IDEAS home Printed from https://ideas.repec.org/p/mil/wpdepa/2019-08.html
   My bibliography  Save this paper

Public Spending in an OLG Economy with Endogenous Technological Change - Financing Matters -

Author

Listed:
  • Amer TABAKOVIĆ

    ()

Abstract

This paper introduces a government in an overlapping generations economy where long-run growth is the result of purposeful investments in a research sector that creates new technological knowledge. The government provides a subsidy to the re- search sector and pays for its spending by raising taxes and/or issuing debt. A debt- financed research subsidy cannot lead to a higher long-run growth rate than the one obtained in a competitive equilibrium of an otherwise equivalent economy without government. Instead, we show that paying for the subsidy entirely by raising taxes is advantageous from a long-run growth perspective. However, our analysis indicates that neither financing scenario is Pareto-improving as the initially old generation always suffers a welfare loss.

Suggested Citation

  • Amer TABAKOVIĆ, 2019. "Public Spending in an OLG Economy with Endogenous Technological Change - Financing Matters -," Departmental Working Papers 2019-08, Department of Economics, Management and Quantitative Methods at Università degli Studi di Milano.
  • Handle: RePEc:mil:wpdepa:2019-08
    as

    Download full text from publisher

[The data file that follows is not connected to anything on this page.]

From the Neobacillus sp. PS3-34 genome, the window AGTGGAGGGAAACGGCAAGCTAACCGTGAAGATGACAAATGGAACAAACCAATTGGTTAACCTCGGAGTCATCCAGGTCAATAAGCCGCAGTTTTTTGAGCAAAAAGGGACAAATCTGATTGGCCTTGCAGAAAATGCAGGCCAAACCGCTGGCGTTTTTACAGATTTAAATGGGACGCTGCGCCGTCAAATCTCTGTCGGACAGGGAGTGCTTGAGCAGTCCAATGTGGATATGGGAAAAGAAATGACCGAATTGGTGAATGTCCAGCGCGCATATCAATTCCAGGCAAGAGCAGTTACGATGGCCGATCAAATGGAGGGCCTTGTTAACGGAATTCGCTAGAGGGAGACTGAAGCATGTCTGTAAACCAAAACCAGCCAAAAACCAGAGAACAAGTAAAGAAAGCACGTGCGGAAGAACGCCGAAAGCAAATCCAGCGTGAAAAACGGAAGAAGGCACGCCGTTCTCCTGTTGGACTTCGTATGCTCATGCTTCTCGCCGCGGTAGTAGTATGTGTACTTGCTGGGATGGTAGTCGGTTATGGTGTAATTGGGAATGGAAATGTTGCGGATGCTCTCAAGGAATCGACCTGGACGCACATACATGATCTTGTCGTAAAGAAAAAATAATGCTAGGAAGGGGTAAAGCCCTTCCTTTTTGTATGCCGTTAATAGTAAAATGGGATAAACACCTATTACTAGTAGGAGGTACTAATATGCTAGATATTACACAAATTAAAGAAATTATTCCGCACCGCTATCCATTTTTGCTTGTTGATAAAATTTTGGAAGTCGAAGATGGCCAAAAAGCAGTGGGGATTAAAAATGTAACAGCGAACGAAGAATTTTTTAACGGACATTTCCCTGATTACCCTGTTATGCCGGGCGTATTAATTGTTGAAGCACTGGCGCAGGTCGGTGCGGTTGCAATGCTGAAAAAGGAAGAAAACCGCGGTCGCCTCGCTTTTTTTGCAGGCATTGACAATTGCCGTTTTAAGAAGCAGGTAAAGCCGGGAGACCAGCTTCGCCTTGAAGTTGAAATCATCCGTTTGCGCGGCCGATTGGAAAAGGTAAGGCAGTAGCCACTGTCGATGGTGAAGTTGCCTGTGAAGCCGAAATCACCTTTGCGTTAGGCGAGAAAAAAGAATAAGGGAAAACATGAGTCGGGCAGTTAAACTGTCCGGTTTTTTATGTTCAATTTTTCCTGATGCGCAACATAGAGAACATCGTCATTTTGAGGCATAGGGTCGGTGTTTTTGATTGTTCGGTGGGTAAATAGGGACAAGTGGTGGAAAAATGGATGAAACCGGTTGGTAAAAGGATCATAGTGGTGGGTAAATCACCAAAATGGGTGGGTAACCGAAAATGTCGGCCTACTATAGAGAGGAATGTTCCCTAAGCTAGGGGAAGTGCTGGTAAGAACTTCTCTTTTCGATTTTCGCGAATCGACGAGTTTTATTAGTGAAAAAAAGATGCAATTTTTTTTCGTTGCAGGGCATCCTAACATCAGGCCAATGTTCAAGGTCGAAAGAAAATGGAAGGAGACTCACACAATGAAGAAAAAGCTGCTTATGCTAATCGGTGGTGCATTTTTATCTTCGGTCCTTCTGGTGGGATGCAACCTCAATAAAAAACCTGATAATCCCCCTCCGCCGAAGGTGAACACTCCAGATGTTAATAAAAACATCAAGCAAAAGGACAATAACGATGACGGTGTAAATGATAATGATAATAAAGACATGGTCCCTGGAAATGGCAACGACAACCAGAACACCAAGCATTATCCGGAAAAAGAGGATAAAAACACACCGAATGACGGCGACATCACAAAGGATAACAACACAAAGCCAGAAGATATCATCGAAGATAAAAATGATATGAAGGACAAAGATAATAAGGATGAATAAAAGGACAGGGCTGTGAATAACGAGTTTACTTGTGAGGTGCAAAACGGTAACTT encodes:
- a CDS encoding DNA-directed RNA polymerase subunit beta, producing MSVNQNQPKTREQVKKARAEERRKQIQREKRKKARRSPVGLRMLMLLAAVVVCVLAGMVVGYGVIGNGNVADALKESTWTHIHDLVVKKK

File URL: http://wp.demm.unimi.it/files/wp/2019/DEMM-2019_08wp.pdf
    Download Restriction: no

    References listed on IDEAS

    as
    1. Romer, Paul M, 1986. "Increasing Returns and Long-run Growth," Journal of Political Economy, University of Chicago Press, vol. 94(5), pages 1002-1037, October.
    2. Agénor, Pierre-Richard & Neanidis, Kyriakos C., 2015. "Innovation, public capital, and growth," Journal of Macroeconomics, Elsevier, vol. 44(C), pages 252-275.
    3. Gilles Saint-Paul, 1992. "Fiscal Policy in an Endogenous Growth Model," The Quarterly Journal of Economics, Oxford University Press, vol. 107(4), pages 1243-1259.
    4. Barro, Robert J, 1990. "Government Spending in a Simple Model of Endogenous Growth," Journal of Political Economy, University of Chicago Press, vol. 98(5), pages 103-126, October.
    5. Pierre-Richard Agenor & S. Devrim Yilmaz, 2011. "The tyranny of rules: fiscal discipline, productive spending, and growth in a perfect foresight model," Journal of Economic Policy Reform, Taylor & Francis Journals, vol. 14(1), pages 69-99.
    6. Blanchard, Olivier J, 1985. "Debt, Deficits, and Finite Horizons," Journal of Political Economy, University of Chicago Press, vol. 93(2), pages 223-247, April.
    7. Futagami, Koichi & Morita, Yuichi & Shibata, Akihisa, 1993. " Dynamic Analysis of an Endogenous Growth Model with Public Capital," Scandinavian Journal of Economics, Wiley Blackwell, vol. 95(4), pages 607-625, December.
    8. Moraga, Jesãšs Fernã Ndez-Huertas & Vidal, Jean-Pierre, 2010. "Fiscal sustainability and public debt in an endogenous growth model," Journal of Pension Economics and Finance, Cambridge University Press, vol. 9(2), pages 277-302, April.
    9. Kenneth J. Arrow, 1962. "The Economic Implications of Learning by Doing," Review of Economic Studies, Oxford University Press, vol. 29(3), pages 155-173.